The “outside” America was viewed by the people of Green Gulch as the world of unenlightened slaves to the delusions of their society and culture. Outside, people were thought to be intemperate. Their minds, we were led to believe, were cluttered with empty ambitions and materialistic desires. In effect, we were taught to think of the world outside as the opposite of Green Gulch in every respect.
While Ivan was reared at Green Gulch Farm in the 1980s, many of the emotions he describes still pervade the community. During meal discussions, it was common practice to criticize the material culture of America. Amy specifically called American culture a “disposable culture,” and mourned the loss of workmanship in goods produced by mass-market companies such as Wal-Mart and Target. During a work break, a resident explained to me how American children today are raised in captivity and placated with consumer products. Edward spoke of American society’s conflation of happiness with comfort, connecting this relationship to his perception of Western religion’s ineffective engagement with modern society:
“I think now we are living in a religion of materialism…They [Christians] define happiness with comfort—a cozy house, a nice car, a nice job, lots of money in the bank. And this is happiness for them. So, the sense of religion is lost. In the Western churches, you cannot find happiness. It is the opposite; everything is gloom and sad.”
In daily conversation and life at Green Gulch Farm, American society is negatively described as resting upon a foundation of consumerism in direct contrast to the Zen Buddhist community. In response to this perceived consumer culture, Green Gulch Farm residents offer Zen Buddhism as an antidote and alternative lifestyle. Residents defended the farm in interviews as entirely other to American consumer society. Cameron explained Zen Buddhism as completely antithetical to consumer culture:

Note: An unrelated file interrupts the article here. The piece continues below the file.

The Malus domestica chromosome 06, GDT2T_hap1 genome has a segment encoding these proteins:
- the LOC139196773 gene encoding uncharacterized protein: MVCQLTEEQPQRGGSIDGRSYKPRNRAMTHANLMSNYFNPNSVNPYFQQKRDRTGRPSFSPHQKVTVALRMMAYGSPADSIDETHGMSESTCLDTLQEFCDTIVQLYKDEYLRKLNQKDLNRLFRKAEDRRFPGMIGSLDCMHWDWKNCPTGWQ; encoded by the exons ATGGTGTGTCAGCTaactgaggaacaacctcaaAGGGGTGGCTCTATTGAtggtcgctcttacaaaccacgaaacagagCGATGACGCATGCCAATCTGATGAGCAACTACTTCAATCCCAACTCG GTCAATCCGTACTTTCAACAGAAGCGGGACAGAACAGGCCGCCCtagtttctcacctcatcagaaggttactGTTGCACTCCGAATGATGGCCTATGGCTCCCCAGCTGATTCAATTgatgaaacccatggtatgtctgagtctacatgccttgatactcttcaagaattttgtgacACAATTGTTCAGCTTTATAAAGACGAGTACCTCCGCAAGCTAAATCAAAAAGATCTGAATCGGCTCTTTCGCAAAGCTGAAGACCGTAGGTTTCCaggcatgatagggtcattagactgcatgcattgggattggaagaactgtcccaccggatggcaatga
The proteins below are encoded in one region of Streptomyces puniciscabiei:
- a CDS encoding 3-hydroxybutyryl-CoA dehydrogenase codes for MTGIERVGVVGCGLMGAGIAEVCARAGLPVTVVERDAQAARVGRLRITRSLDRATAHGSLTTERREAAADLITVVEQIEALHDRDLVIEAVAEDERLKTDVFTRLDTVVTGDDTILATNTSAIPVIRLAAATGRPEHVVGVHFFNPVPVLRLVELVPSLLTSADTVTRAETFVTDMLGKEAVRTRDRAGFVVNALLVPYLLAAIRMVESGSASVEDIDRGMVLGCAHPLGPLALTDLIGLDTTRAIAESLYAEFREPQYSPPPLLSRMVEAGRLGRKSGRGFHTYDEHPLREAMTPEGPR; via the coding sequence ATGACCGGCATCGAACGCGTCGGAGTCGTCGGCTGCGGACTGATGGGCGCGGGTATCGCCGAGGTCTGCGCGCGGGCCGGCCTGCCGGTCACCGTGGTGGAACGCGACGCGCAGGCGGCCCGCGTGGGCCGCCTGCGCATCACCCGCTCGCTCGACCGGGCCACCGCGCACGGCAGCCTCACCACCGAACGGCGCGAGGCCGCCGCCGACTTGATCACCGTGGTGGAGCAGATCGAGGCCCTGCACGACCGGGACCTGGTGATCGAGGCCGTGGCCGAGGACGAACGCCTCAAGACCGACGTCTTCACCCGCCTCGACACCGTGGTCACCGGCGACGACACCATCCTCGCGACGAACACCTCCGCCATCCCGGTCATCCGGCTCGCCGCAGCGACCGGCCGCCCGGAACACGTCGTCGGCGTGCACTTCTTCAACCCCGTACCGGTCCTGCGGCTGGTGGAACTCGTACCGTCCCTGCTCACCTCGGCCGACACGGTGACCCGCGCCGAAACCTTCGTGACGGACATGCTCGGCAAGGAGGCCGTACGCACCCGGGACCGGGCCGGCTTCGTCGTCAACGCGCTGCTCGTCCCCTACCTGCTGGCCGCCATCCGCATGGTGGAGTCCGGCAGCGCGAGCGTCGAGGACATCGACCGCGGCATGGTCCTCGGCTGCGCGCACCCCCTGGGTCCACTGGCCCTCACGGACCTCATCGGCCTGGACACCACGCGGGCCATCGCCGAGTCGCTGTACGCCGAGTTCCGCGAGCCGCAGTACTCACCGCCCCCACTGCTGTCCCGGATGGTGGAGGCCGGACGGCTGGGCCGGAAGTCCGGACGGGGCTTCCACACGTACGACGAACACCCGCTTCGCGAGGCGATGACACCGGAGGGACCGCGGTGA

“I think Buddhism’s pretty much diametrically opposed to consumer culture. I mean, so much of the teachings are about renunciation and kind of giving up worldly attachments that I think if one is practicing the teachings, it would be really hard to live a regular, consumer lifestyle, like driving an SUV and buy, buy, buy and still be true to the teachings.”
When describing the value of Japanese Zen meditation, Ash, a young priest who had been practicing Buddhism since graduating college, specifically emphasized its sharp contrasts to the consumer-driven world: “To do nothing [i.e. meditation] in a world where everything is more than ever so production oriented, to just radically be with things as they are, is so wonderful and such a break from the world.”
This total opposition to American capitalism makes Zen Buddhism a uniquely powerful tool to address and fix consumer culture. During a formal discussion with beginning students at Green Gulch Farm, the guest student coordinator explained that people often think fondly of new things to buy—a car, a house, or clothes—but she described Zen Buddhism as jumping in and breaking the cycle of desire.
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Image from Wikimedia Commons, by Vera Devara.
 Suzuki, Zen Mind, Beginner’s Mind, ed. Trudy Dixon (Boston: Weatherhill, 1970), 93
 Ivan Richmond, Silence and Noise: Growing up Zen in America, (New York: Ataria Books, 2003), 7
 Edward (resident 2 months). Interview by Author. Digital Recording. 29 June 2007.
 Cameron (resident 3 years). Interview by Author. Digital Recording. 5 July 2007.
 Ash (resident 17 years). Interview by Author. Digital Recording. 13 June 2007.